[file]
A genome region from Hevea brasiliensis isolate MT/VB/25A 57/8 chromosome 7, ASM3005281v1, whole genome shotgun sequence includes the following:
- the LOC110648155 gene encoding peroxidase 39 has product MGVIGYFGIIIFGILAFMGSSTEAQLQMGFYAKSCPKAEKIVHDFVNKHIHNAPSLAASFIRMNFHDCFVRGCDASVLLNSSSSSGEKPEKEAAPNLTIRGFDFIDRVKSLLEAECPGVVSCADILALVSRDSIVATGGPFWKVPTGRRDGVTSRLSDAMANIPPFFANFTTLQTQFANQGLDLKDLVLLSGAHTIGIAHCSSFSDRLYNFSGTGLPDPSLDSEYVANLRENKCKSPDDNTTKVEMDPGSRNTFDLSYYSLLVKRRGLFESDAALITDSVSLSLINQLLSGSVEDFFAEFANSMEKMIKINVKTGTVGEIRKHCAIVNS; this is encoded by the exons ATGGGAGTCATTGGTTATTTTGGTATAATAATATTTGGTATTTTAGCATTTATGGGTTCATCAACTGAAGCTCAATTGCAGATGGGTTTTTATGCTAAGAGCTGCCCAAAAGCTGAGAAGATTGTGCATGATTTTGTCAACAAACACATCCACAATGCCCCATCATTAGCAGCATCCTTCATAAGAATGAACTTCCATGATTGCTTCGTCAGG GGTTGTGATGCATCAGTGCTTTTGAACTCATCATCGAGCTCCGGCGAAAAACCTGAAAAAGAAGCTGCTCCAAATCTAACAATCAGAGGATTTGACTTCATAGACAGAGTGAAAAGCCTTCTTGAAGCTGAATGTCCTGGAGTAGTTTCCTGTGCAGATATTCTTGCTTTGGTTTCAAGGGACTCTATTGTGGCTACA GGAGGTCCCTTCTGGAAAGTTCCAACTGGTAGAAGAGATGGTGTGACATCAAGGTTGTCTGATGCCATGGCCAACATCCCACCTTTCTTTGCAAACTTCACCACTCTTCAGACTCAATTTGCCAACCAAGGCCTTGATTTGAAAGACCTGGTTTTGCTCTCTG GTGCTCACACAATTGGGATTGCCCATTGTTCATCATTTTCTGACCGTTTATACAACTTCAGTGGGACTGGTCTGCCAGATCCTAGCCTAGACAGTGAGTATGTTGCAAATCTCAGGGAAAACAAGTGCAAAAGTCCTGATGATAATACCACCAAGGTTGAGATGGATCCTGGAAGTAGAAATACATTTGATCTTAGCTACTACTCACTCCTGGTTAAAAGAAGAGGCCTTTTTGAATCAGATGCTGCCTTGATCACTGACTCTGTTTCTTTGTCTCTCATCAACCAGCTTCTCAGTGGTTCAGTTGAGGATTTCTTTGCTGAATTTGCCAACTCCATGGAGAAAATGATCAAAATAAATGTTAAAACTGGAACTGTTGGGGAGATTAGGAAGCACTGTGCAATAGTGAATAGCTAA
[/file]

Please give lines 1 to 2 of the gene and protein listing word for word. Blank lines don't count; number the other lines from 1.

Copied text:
A genome region from Hevea brasiliensis isolate MT/VB/25A 57/8 chromosome 7, ASM3005281v1, whole genome shotgun sequence includes the following:
- the LOC110648155 gene encoding peroxidase 39 has product MGVIGYFGIIIFGILAFMGSSTEAQLQMGFYAKSCPKAEKIVHDFVNKHIHNAPSLAASFIRMNFHDCFVRGCDASVLLNSSSSSGEKPEKEAAPNLTIRGFDFIDRVKSLLEAECPGVVSCADILALVSRDSIVATGGPFWKVPTGRRDGVTSRLSDAMANIPPFFANFTTLQTQFANQGLDLKDLVLLSGAHTIGIAHCSSFSDRLYNFSGTGLPDPSLDSEYVANLRENKCKSPDDNTTKVEMDPGSRNTFDLSYYSLLVKRRGLFESDAALITDSVSLSLINQLLSGSVEDFFAEFANSMEKMIKINVKTGTVGEIRKHCAIVNS; this is encoded by the exons ATGGGAGTCATTGGTTATTTTGGTATAATAATATTTGGTATTTTAGCATTTATGGGTTCATCAACTGAAGCTCAATTGCAGATGGGTTTTTATGCTAAGAGCTGCCCAAAAGCTGAGAAGATTGTGCATGATTTTGTCAACAAACACATCCACAATGCCCCATCATTAGCAGCATCCTTCATAAGAATGAACTTCCATGATTGCTTCGTCAGG GGTTGTGATGCATCAGTGCTTTTGAACTCATCATCGAGCTCCGGCGAAAAACCTGAAAAAGAAGCTGCTCCAAATCTAACAATCAGAGGATTTGACTTCATAGACAGAGTGAAAAGCCTTCTTGAAGCTGAATGTCCTGGAGTAGTTTCCTGTGCAGATATTCTTGCTTTGGTTTCAAGGGACTCTATTGTGGCTACA GGAGGTCCCTTCTGGAAAGTTCCAACTGGTAGAAGAGATGGTGTGACATCAAGGTTGTCTGATGCCATGGCCAACATCCCACCTTTCTTTGCAAACTTCACCACTCTTCAGACTCAATTTGCCAACCAAGGCCTTGATTTGAAAGACCTGGTTTTGCTCTCTG GTGCTCACACAATTGGGATTGCCCATTGTTCATCATTTTCTGACCGTTTATACAACTTCAGTGGGACTGGTCTGCCAGATCCTAGCCTAGACAGTGAGTATGTTGCAAATCTCAGGGAAAACAAGTGCAAAAGTCCTGATGATAATACCACCAAGGTTGAGATGGATCCTGGAAGTAGAAATACATTTGATCTTAGCTACTACTCACTCCTGGTTAAAAGAAGAGGCCTTTTTGAATCAGATGCTGCCTTGATCACTGACTCTGTTTCTTTGTCTCTCATCAACCAGCTTCTCAGTGGTTCAGTTGAGGATTTCTTTGCTGAATTTGCCAACTCCATGGAGAAAATGATCAAAATAAATGTTAAAACTGGAACTGTTGGGGAGATTAGGAAGCACTGTGCAATAGTGAATAGCTAA